What do I think of Whaley’s chances?

A month ago, I thought she was a longshot, with only 1 chance out of 10 of being elected governor. I give her 3 chances out of 10 now. That’s called within striking distance.

Dispatch’s Fawning Coverage Of Intel Boosts DeWine

Did the Wolfes buy back the Columbus Dispatch?

It seemed so in the Sunday July 3 edition of the now Gannett-owned newspaper as most of the front page and an entire inside page were devoted to the wonders of the multi-billion dollar rout on the rural serenity of Licking County being wrought by the chip maker Intel.

Lavish details were given of how Intel built up the Phoenix, Arizona metropolitan area and benefited its Chandler suburb, where the plants were located. It was speculated that The Intel invasion will do same for New Albany and the Columbus metropolitan area.

Since DeWine is up for re-election on Nov. 8 and since the governor and his administration went all out and all in with billions in tax dollars given away to Intel, the one-sided article boosted his political stock.

As the Dispatch’s print circulation dwindles, only the Sunday paper has enough reach to matter in a political race.


-I wrote multi-millionaire author Don Winslow and asked him to put some of his millions into Ohio politics. I am still awaiting a reply. I may do same with Bitcoin billionaire Sam Bankman-Fried, mentioned in my previous column.

-Jeff Crossman, Democratic nominee for attorney general, recently married Pamela Ogilvy, a Beachwood teacher. I suggest a honeymoon-style kiss in front of the courthouses in all 88 counties as a worthy undertaking and a campaign gambit.

-Leave it to longtime Ohio civic leader, commentator, and political activist John Michael Spinelli to show the folks in his new hometown of Gahanna how to promote civic engagement. He developed and promoted the first annual Red, White and Blues Gahanna Votes Celebration at the Gahanna Sanctuary on July 2. When turnout goes up in the city, the credit will go to Spin.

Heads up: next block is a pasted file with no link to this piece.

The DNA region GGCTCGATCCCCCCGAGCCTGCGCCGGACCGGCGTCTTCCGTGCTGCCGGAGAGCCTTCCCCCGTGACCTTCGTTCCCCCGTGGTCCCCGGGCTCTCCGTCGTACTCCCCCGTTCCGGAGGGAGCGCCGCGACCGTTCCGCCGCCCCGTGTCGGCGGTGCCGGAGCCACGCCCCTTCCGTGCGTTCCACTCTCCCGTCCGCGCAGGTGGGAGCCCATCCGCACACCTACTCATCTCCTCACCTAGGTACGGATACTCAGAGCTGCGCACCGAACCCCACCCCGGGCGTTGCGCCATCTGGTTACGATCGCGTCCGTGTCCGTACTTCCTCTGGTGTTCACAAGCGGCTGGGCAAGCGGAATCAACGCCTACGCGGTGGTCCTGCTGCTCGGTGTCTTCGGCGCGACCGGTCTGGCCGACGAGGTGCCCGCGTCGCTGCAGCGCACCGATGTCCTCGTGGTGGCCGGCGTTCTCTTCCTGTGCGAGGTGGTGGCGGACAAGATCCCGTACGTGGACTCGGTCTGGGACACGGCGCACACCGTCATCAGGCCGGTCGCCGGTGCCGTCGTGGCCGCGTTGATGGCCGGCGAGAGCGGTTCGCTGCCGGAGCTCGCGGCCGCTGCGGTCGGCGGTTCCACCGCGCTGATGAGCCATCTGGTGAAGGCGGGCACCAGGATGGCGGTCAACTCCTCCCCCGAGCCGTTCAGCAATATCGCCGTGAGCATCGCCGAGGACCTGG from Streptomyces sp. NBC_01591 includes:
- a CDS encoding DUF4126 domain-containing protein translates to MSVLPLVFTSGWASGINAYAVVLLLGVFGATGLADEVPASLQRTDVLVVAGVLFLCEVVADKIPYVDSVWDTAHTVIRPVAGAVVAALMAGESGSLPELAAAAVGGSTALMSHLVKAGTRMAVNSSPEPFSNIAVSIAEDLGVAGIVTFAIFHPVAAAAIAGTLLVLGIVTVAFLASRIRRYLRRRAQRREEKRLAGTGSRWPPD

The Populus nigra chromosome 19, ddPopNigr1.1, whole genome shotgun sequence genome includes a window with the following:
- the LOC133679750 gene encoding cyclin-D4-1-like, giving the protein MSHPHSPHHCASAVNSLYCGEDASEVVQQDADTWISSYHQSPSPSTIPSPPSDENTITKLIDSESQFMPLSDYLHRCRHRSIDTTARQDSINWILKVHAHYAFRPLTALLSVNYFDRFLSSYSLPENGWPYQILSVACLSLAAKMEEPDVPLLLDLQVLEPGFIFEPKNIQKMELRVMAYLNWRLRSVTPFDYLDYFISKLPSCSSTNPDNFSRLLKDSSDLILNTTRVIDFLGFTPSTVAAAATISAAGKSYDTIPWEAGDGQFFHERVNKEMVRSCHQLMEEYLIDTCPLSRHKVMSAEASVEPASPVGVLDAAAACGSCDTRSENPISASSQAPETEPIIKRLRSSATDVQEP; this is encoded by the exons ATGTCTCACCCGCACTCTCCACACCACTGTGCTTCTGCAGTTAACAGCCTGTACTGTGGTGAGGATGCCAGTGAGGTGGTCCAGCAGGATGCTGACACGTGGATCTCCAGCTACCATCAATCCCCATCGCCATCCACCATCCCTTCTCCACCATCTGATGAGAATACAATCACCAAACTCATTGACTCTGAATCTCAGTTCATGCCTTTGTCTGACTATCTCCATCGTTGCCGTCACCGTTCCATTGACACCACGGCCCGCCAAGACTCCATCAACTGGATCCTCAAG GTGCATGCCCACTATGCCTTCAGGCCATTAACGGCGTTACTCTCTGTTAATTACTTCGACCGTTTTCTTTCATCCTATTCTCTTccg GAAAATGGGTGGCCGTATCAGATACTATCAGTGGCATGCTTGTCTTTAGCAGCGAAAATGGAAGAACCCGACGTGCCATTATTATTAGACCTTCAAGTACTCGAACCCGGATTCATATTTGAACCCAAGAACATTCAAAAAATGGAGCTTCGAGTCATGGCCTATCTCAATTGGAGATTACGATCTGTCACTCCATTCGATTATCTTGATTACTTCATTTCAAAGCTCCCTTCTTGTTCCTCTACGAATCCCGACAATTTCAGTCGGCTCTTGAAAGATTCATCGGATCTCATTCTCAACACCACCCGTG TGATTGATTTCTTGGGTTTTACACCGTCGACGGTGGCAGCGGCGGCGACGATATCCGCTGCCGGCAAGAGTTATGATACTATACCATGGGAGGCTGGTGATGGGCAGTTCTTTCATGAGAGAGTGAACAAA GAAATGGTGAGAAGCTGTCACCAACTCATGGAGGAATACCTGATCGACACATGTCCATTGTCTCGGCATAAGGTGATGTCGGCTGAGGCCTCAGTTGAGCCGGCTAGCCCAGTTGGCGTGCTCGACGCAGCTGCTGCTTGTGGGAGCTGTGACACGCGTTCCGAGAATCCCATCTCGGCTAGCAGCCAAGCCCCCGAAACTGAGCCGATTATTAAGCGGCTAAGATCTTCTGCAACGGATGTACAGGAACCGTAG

-Cincinnati’s John Cranley is back with his old law firm Keating, Muething and Klekamp, landing on his feet after losing the Democratic gubernatorial nomination to Nan Whaley. We have not heard the last of the Cincinnati Kid. I hope Cranley and his running mate State Senator Teresa Fedor will tour the state on behalf of the Democrats. They would be particularly helpful to the down ticket races such as Crossman’s.

-The Denver Post knows how to cover a big event the next day, like a good newspaper should. On Monday June 27, it proclaimed the Colorado Avalanche as the NHL champions with headlines, pictures and detailed coverage. The Dispatch used to do same before it gutted its deadlines and started printing 2-day-old news.

-Traveling through Denver International Airport in late June, I spotted a lovely t-shirt inscription: Colorado Makes Me Happy. It always does.

(Please send your comments and suggestions for future columns to John K. Hartman, ColumbusMediaInsider@gmail.com)  (ColumbusMediaInsider, copyright, 2022, John K. Hartman, All Rights Reserved.)